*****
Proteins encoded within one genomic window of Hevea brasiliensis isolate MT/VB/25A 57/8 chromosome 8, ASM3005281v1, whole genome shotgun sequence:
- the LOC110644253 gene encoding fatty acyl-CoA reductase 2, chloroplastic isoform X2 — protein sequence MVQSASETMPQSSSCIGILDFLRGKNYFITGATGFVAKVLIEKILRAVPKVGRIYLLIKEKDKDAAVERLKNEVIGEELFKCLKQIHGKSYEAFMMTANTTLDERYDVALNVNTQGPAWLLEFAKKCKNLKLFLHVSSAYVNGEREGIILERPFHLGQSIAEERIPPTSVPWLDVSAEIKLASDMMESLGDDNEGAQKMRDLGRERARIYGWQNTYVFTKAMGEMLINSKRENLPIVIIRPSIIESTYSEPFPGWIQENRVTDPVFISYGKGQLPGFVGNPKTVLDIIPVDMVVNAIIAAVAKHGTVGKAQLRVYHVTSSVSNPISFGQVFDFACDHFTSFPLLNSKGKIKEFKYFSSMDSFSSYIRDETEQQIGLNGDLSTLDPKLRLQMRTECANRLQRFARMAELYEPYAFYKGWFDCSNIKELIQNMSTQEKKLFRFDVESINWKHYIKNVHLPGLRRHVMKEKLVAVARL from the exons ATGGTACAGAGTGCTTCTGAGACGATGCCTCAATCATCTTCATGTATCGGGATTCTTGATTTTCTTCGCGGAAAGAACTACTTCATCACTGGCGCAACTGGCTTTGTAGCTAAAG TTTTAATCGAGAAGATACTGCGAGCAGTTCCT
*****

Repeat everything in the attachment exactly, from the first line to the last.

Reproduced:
Proteins encoded within one genomic window of Hevea brasiliensis isolate MT/VB/25A 57/8 chromosome 8, ASM3005281v1, whole genome shotgun sequence:
- the LOC110644253 gene encoding fatty acyl-CoA reductase 2, chloroplastic isoform X2 — protein sequence MVQSASETMPQSSSCIGILDFLRGKNYFITGATGFVAKVLIEKILRAVPKVGRIYLLIKEKDKDAAVERLKNEVIGEELFKCLKQIHGKSYEAFMMTANTTLDERYDVALNVNTQGPAWLLEFAKKCKNLKLFLHVSSAYVNGEREGIILERPFHLGQSIAEERIPPTSVPWLDVSAEIKLASDMMESLGDDNEGAQKMRDLGRERARIYGWQNTYVFTKAMGEMLINSKRENLPIVIIRPSIIESTYSEPFPGWIQENRVTDPVFISYGKGQLPGFVGNPKTVLDIIPVDMVVNAIIAAVAKHGTVGKAQLRVYHVTSSVSNPISFGQVFDFACDHFTSFPLLNSKGKIKEFKYFSSMDSFSSYIRDETEQQIGLNGDLSTLDPKLRLQMRTECANRLQRFARMAELYEPYAFYKGWFDCSNIKELIQNMSTQEKKLFRFDVESINWKHYIKNVHLPGLRRHVMKEKLVAVARL from the exons ATGGTACAGAGTGCTTCTGAGACGATGCCTCAATCATCTTCATGTATCGGGATTCTTGATTTTCTTCGCGGAAAGAACTACTTCATCACTGGCGCAACTGGCTTTGTAGCTAAAG TTTTAATCGAGAAGATACTGCGAGCAGTTCCT